If your vet told you that he or she found rod bacteria in your dog's ears, you my be wondering what this means exactly. When a dog has an ear infection, the vet will take a swab of the gunk that is found in the dog's ear canal. The gunk will then be looked under a microscope so to determine what bacteria is present. If your vet told you that he or she found rod bacteria in your dog's ears, this can be indicative of an ear infection caused by pseudomonas, a particular strain of bacteria which can be challenging to treat.
About Rod Bacteria
When bacteria are looked at under the microscope, your vet will be able to differentiate some types from others courtesy of their diverse shapes. Blessed with a rigid cell wall, bacteria come in different shapes and sizes which makes identifying them under a microscope quite easy.
Bacteria generally fall under three shape variations: rod-shaped bacillus, sphere-shaped cocci and spiral-shaped spirillum. As the name implies, rod-shaped bacteria tend to have a cylindrical shape as the main distinguishing factor. All rod-shaped bacteria are considered bacilli bacteria.
If rods were found in your dog's ears, there are chances that your dog is affected by pseudomonas, which can be resistant to many types of medications, explains veterinarian Dr. Andy. Getting a culture ad sensitivity test when rods are found is important so to determine exactly what type of antibiotics may be needed to kill the bacteria and treat the infection.
Challenging to Treat
While the presence of rods can be suggestive of several different species of bacteria, often rod bacteria are antibiotic resistant and pseudomonas bacteria is something to be concerned about, points out veterinarian Dr. Scarlett.
Pseudomonas are opportunistic bacteria that tend to flourish in an ear where normal, beneficial flora have been wiped out from previous use of antibiotics. This bacteria thrives in moist, humid environments.
Affected dogs tend to have a lot of ear discharge, an odor to the ears, presence of ulcers and erosions along the walls of the ear canal and are often in a lot of pain. Head shaking and ear scratching are common manifestations in affected dogs.
Pseudomonas bacteria tend to be resistant to the use of commonly used ear drops and oral antibiotic treatments. Also, because pseudomonas tend to form biofilms that adhere to the ear's skin surface, the efficacy of ear drops may be reduced. It's therefore important that the ear is cleaned well removing exudate and debris from the ears of affected dogs.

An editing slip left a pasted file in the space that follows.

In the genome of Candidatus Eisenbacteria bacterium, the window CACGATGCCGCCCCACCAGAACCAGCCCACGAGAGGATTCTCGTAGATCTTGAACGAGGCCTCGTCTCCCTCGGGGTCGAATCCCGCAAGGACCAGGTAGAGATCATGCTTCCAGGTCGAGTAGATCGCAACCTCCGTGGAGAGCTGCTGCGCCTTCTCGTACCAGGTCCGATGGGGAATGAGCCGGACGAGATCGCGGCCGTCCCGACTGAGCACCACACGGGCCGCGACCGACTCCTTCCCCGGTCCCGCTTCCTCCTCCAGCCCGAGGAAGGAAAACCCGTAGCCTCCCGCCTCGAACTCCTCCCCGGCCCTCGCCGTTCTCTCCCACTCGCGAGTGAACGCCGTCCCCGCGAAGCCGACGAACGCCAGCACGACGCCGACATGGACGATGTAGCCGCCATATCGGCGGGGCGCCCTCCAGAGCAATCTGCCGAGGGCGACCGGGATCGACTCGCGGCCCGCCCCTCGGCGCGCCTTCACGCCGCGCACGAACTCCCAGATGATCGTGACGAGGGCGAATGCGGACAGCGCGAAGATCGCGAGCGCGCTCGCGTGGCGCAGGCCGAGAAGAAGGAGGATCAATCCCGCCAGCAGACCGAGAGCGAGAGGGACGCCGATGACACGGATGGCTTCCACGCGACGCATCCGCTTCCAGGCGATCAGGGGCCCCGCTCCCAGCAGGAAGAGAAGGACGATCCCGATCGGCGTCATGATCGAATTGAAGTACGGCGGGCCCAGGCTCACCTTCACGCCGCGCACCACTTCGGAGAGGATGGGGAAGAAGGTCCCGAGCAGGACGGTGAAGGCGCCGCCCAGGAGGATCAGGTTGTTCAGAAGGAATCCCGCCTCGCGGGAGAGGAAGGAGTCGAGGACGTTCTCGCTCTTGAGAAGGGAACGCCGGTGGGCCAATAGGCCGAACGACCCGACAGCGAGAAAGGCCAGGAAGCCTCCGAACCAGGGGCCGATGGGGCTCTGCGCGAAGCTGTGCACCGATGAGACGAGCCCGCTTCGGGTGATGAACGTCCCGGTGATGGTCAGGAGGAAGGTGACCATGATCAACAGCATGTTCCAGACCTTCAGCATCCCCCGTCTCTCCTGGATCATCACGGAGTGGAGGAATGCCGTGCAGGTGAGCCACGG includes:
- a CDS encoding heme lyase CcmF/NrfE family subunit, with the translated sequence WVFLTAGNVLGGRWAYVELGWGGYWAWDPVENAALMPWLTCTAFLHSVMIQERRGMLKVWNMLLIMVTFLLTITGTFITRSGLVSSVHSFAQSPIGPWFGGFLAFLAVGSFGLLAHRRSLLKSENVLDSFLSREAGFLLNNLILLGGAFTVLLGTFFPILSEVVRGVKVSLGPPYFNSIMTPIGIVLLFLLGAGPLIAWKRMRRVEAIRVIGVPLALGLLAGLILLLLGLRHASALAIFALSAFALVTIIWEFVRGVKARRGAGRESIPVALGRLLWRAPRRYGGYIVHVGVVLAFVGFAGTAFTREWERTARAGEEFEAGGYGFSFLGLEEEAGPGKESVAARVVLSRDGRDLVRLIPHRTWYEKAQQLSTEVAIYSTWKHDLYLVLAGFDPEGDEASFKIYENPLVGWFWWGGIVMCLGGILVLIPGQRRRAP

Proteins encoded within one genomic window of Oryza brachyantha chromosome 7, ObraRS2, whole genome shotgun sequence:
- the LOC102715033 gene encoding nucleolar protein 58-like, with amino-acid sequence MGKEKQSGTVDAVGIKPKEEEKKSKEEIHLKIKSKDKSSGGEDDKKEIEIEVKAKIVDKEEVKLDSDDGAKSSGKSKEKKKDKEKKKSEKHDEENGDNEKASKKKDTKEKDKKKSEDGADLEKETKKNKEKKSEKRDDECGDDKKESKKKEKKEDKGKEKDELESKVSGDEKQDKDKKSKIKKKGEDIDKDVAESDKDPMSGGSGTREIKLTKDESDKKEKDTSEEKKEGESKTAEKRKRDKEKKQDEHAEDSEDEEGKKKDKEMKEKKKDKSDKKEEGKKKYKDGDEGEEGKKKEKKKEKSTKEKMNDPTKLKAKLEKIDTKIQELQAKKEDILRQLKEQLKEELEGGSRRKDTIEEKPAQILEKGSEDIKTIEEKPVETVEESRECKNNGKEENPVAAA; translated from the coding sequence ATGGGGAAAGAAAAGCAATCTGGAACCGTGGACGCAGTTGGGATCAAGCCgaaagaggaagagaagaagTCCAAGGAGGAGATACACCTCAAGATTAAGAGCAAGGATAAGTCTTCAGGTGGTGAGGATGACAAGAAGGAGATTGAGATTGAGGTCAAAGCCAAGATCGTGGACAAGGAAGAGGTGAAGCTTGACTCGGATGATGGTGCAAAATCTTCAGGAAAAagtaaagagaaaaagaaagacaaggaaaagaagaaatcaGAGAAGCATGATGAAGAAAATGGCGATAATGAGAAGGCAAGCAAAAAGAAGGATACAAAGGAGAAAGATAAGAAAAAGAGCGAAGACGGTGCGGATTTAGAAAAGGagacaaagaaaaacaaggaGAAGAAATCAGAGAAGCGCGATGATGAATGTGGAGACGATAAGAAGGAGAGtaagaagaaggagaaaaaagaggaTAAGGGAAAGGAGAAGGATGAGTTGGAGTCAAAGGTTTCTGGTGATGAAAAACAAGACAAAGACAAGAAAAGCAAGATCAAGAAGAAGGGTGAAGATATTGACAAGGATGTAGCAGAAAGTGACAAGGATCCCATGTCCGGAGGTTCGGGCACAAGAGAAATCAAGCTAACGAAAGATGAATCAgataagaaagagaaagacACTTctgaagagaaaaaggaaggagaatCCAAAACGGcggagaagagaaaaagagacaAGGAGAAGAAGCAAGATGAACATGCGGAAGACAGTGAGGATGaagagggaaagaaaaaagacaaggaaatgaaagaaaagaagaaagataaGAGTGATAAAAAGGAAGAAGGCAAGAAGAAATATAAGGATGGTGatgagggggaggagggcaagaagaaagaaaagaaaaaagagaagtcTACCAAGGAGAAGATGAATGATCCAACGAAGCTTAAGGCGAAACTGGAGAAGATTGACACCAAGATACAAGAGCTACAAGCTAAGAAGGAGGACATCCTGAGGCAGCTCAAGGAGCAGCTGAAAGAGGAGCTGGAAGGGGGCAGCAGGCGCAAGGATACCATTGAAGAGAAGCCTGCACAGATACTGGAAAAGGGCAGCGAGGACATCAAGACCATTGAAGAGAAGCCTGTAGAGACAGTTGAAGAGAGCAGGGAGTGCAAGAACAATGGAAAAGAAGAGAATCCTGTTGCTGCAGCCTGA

Dog Pseudomonas Treatment
For this type of bacteria, Dr. Scarlett likes to use Baytril Otic along with an ear cleanser called TrizEDTA. TrizEDTA works well in combination with the Baytril because it pokes holes in the bacterial cell wall so that the Baytril can penetrate better.
TrizEDTA therefore is used to pre-soak the ear followed by the Baytril. Baytril is antibiotic made with enrofloxacin and silver sulfadiazine.
Other topical antibiotics often used include neomycin, polymyxin, gentamicin, marbofloxacin, amikacin and ticarcillin. Another ear cleanser option that has good success rates includes Epi-Otic by Virbac which has good antibacterial activity. In one study, the use of Epi-Otic alone used for flushing the dog's ears twice day resolved Pseudomonas ear infectionswithin two weeks in four dogs.
In severe infections, the ear canal can become very swollen and inflamed causing narrowing of the ear canal. In these severe cases, affected dogs may need a course of steroids to reduce the inflammation and swelling.
Affected dogs should be re-checked and the ears should be re-examined again under a microscope to ensure that the dog is responding to treatment. Always consult with your vet for proper diagnosis and treatment.
- Lloyd DH, Bond R, Lamport I. Antimicrobial activity in vitro and in vivo of a canine ear cleanser. Vet Rec 1998;143:111-112.
- DVM360: A recurrent, painful ear infection
- Farca AM, Piromalli G, Maffei F, et al. Potentiating effect of EDTA-Tris on the activity of antibiotics against resistant bacteria associated with otitis, dermatitis and cystitis. J Small Anim Pract 1997;38(6):243-245.
- DVM360: Treatment of Pseudomonas otitis in the dog (Sponsored by Pfizer)
- Picture of pseudomonosa aeruginosa bacteria, Janice Haney Carr Content Providers(s): CDC/ Janice Haney Carr - This media comes from the Centers for Disease Control and Prevention's Public Health Image Library (PHIL), with identification number